She began her story as a girl living in Mumabi, born to a Hindu man and Muslim woman, at the age of 11 she went to a brothel (she didn’t explain the details of how she got there). She was in the red light area of Mumbai for two years, until the age of 13 when an International Justice Mission social worker got her out. Next she went to a Catholic safe house where she stayed until she was 18 (because it was only meant for minors). When she was about 16 her mother’s family told her social worker that her mother had died, but she had trouble believing it them because her mother’s family never liked her. When she had to leave the Catholic home at 18, she went to find her mother’s family. She hoped now that she was older they would like her, but they shunned her telling her she had no reason to be there and that her mother was dead. She then was able to find her father’s sister to stay with. She later found out her mother was not dead, but had money taken from her and so she left. (To this day Joy* doesn’t know if her mother is alive or where she is.) The order of some of the next aspects of her life may not be correct, as I wrote it down from memory. Joy* then worked with underprivileged kids in Bangalore and it was around this time that she began to understand Jesus and the forgiveness he gives. This inspired her to share her testimony at her church. Right after she did this, she got very very ill and almost died. She was in the ICU of a hospital for at least one month. The people of her church began to pray and fast for her, and she improved. While she was in the hospital she had a vision of Jesus’ nail pierced hand coming through the window and he touched her head telling her, “You are my child, I did this for you. Now I am healing you. Keep telling your story.” Indeed, she was healed and then was able to got to Bible school for about three years. She was able to connect with International Justice Mission and work in their office. She told them she wanted to help rescue girls just like her. So Mala and Greg, who were in charge of the office for International Justice Mission when she was rescued, told her about Freedom Firm because since then they had begun their own NGO. They were able to work out how should could come from Bangalore to have a place to stay, learn, and have a form of income (jewelry/card making). She came here to Freedom Firm in November and will soon beginning to make enough of an income to begin to support herself and contribute to her rent etc.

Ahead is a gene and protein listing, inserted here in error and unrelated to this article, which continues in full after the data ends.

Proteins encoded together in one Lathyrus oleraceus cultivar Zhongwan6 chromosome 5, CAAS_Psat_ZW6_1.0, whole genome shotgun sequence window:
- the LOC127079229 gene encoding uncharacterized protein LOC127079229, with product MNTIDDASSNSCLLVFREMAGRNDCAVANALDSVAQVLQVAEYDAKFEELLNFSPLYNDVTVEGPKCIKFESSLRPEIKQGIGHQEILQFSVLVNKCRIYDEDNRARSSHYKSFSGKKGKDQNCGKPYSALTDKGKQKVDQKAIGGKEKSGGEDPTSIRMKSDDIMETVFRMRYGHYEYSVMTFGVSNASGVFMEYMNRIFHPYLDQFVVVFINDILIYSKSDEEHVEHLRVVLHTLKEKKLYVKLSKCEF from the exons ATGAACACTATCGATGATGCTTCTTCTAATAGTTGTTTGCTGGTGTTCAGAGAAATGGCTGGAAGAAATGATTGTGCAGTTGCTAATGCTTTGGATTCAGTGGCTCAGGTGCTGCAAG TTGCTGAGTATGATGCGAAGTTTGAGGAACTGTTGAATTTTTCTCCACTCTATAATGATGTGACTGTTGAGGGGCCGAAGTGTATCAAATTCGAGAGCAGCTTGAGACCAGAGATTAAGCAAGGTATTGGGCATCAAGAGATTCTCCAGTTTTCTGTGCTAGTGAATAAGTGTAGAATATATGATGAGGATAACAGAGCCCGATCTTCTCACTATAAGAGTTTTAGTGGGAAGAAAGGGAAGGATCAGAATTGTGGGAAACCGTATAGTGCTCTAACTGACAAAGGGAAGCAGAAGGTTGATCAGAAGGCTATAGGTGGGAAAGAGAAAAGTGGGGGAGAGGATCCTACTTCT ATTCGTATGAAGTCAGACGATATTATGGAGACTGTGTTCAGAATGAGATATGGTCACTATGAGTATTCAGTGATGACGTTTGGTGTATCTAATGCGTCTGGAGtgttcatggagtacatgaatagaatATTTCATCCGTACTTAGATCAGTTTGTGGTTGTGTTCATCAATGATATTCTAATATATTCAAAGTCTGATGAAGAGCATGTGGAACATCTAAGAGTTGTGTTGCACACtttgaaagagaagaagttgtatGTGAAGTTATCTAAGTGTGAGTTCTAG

Joy* is probably the most spiritually mature girl here. Her passion is a great influence on the other girls. Her story differs some from that of the other girls due to the fact that she has been out for 9 years, but it is just as wonderful that she is here.